Interestingly, the 1964 finals could have been remembered for something entirely different that Bobby Baun's heroics. It was on the verge of becoming the first EIGHT game Stanley Cup final in history. As the Canadian Press wrote before the seventh game, "Should the teams remain tied after one overtime period Saturday, Toronto's curfew law would force an eighth game in the Ontario city." Toronto the Good and it's puritan ways would have caused Stanley Cup history.


Wednesday, April 16, 2014

Archived Maple Leafs Photos

Dec 2, 1967


I found these old photos in a Toronto archive website, some great forty-plus year old action shots. The first one is of the first year Oakland Seals visiting Maple Leaf Gardens. Toronto won this game 3-0, out-shooting  Oakland 49 to 38. Leaf Jim Pappin and Seals goalie Charlie Hodge are shown trying to track the flight of the puck. Ron Ellis potted his 10th and 11th of the season, Mike Walton had his 14th, Tim Horton collected two assists and Johnny Bower notched the win.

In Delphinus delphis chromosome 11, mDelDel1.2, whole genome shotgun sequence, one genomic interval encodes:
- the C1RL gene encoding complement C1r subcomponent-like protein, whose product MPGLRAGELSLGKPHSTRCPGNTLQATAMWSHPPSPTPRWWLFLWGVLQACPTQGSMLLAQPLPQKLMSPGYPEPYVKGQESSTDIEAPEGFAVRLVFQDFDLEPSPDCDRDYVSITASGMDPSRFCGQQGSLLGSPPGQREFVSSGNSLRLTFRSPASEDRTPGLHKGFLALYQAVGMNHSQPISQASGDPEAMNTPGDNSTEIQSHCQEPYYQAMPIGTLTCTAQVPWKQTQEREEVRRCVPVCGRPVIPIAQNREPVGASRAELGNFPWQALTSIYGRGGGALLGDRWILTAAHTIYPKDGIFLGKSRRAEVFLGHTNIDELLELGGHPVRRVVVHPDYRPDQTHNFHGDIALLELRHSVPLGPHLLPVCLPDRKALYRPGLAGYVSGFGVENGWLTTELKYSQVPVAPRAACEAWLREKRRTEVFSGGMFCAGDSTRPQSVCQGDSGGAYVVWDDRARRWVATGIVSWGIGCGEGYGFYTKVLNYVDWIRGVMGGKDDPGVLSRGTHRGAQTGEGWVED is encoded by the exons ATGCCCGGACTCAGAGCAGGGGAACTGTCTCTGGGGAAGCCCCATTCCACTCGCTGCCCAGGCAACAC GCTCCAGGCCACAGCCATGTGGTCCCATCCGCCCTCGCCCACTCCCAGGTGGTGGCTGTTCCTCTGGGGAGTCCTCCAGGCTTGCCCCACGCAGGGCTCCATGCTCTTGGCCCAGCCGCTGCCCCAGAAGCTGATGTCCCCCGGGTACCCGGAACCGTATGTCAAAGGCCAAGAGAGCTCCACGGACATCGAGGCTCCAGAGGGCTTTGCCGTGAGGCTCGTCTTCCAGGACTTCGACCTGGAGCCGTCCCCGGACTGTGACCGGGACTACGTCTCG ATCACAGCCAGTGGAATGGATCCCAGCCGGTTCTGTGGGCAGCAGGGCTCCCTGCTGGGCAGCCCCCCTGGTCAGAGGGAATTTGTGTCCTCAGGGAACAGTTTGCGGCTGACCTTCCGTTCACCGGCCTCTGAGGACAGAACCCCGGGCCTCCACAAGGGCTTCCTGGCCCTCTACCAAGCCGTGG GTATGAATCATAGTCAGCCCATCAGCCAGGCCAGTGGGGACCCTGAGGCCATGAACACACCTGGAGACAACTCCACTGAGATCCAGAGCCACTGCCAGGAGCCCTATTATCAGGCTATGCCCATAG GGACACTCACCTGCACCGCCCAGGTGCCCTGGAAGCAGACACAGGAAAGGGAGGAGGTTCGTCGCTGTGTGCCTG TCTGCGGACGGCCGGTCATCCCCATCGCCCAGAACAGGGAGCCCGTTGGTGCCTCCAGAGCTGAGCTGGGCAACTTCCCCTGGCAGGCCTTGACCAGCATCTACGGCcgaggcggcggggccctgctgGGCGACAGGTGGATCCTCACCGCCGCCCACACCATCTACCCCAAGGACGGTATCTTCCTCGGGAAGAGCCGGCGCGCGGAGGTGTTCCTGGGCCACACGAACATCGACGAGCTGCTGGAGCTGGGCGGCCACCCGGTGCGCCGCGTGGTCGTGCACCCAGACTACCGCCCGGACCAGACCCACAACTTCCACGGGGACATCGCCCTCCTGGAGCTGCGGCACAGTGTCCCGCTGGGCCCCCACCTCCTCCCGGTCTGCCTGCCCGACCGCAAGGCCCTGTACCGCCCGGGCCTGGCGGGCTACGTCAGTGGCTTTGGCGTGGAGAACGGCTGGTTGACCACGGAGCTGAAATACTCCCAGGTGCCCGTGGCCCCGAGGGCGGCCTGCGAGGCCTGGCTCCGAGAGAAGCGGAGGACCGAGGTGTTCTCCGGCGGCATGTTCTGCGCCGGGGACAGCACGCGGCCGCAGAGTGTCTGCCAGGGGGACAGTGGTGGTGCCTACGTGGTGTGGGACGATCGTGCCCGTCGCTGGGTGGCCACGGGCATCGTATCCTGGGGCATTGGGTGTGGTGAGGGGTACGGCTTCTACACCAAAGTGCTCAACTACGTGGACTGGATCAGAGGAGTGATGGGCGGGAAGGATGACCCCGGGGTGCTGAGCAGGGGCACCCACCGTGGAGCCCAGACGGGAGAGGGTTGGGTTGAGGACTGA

April 18, 1967
This one is the sixth and final game of the semi-finals from the previous season. Toronto beat Chicago 3-1 to advance to the Cup Finals, out-shooting the Hawks 37-35. Leaf defenders Larry Hillman (2) and Marcel Pronovost (3) are watching Terry Sawchuk kick out a shot as Lou Angotti looks to pounce. Brian Conacher and Pete Stemkowski beat Glenn Hall for goals while Pat Stapleton scored for the Hawks.

April 29, 1967
Ron Ellis (8) gobbles up the lose puck as Terry Sawchuk looks on and Larry Hillman guards the crease. Toronto took a three games to two Stanley Cup Final lead over Montreal on goals from Pappin, Conacher, Pronovost and Keon. Sawchuk turned aside 37 of 38 shots for the victory.